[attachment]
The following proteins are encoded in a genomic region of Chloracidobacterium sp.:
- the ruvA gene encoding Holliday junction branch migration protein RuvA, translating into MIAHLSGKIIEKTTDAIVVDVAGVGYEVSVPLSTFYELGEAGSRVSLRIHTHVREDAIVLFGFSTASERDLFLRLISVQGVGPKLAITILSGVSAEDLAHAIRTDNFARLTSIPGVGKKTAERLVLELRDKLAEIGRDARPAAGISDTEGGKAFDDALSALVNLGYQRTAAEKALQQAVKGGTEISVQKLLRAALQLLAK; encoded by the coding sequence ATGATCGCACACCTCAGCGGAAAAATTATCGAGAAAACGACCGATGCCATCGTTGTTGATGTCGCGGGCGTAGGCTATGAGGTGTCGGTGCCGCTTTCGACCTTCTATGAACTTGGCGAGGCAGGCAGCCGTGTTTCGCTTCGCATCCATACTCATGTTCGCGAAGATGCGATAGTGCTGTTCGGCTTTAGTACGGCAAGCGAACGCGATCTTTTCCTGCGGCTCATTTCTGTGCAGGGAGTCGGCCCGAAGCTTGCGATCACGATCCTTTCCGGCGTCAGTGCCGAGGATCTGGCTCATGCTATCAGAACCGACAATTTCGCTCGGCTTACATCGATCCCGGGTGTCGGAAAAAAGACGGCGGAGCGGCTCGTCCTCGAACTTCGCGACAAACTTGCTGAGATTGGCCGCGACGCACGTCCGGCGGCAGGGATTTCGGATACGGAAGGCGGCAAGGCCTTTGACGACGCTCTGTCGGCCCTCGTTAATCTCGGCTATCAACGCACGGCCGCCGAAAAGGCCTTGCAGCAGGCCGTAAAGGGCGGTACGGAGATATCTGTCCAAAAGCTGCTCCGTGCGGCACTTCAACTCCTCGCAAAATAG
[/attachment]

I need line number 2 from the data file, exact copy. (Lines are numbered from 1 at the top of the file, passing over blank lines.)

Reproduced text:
- the ruvA gene encoding Holliday junction branch migration protein RuvA, translating into MIAHLSGKIIEKTTDAIVVDVAGVGYEVSVPLSTFYELGEAGSRVSLRIHTHVREDAIVLFGFSTASERDLFLRLISVQGVGPKLAITILSGVSAEDLAHAIRTDNFARLTSIPGVGKKTAERLVLELRDKLAEIGRDARPAAGISDTEGGKAFDDALSALVNLGYQRTAAEKALQQAVKGGTEISVQKLLRAALQLLAK; encoded by the coding sequence ATGATCGCACACCTCAGCGGAAAAATTATCGAGAAAACGACCGATGCCATCGTTGTTGATGTCGCGGGCGTAGGCTATGAGGTGTCGGTGCCGCTTTCGACCTTCTATGAACTTGGCGAGGCAGGCAGCCGTGTTTCGCTTCGCATCCATACTCATGTTCGCGAAGATGCGATAGTGCTGTTCGGCTTTAGTACGGCAAGCGAACGCGATCTTTTCCTGCGGCTCATTTCTGTGCAGGGAGTCGGCCCGAAGCTTGCGATCACGATCCTTTCCGGCGTCAGTGCCGAGGATCTGGCTCATGCTATCAGAACCGACAATTTCGCTCGGCTTACATCGATCCCGGGTGTCGGAAAAAAGACGGCGGAGCGGCTCGTCCTCGAACTTCGCGACAAACTTGCTGAGATTGGCCGCGACGCACGTCCGGCGGCAGGGATTTCGGATACGGAAGGCGGCAAGGCCTTTGACGACGCTCTGTCGGCCCTCGTTAATCTCGGCTATCAACGCACGGCCGCCGAAAAGGCCTTGCAGCAGGCCGTAAAGGGCGGTACGGAGATATCTGTCCAAAAGCTGCTCCGTGCGGCACTTCAACTCCTCGCAAAATAG